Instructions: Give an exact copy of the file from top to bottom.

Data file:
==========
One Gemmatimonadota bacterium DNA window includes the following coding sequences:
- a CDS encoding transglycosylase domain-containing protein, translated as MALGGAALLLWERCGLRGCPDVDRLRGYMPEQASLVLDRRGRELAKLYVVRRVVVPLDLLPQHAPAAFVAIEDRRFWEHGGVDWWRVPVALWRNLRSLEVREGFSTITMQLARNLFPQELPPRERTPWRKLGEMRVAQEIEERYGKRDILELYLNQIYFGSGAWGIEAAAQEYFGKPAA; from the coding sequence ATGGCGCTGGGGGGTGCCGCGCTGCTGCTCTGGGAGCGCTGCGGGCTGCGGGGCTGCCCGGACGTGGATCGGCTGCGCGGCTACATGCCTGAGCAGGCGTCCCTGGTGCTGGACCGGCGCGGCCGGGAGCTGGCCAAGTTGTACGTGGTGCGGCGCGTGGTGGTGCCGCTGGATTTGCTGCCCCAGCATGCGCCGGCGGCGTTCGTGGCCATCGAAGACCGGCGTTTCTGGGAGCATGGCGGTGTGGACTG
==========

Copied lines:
One Gemmatimonadota bacterium DNA window includes the following coding sequences:
- a CDS encoding transglycosylase domain-containing protein, translated as MALGGAALLLWERCGLRGCPDVDRLRGYMPEQASLVLDRRGRELAKLYVVRRVVVPLDLLPQHAPAAFVAIEDRRFWEHGGVDWWRVPVALWRNLRSLEVREGFSTITMQLARNLFPQELPPRERTPWRKLGEMRVAQEIEERYGKRDILELYLNQIYFGSGAWGIEAAAQEYFGKPAA; from the coding sequence ATGGCGCTGGGGGGTGCCGCGCTGCTGCTCTGGGAGCGCTGCGGGCTGCGGGGCTGCCCGGACGTGGATCGGCTGCGCGGCTACATGCCTGAGCAGGCGTCCCTGGTGCTGGACCGGCGCGGCCGGGAGCTGGCCAAGTTGTACGTGGTGCGGCGCGTGGTGGTGCCGCTGGATTTGCTGCCCCAGCATGCGCCGGCGGCGTTCGTGGCCATCGAAGACCGGCGTTTCTGGGAGCATGGCGGTGTGGACTG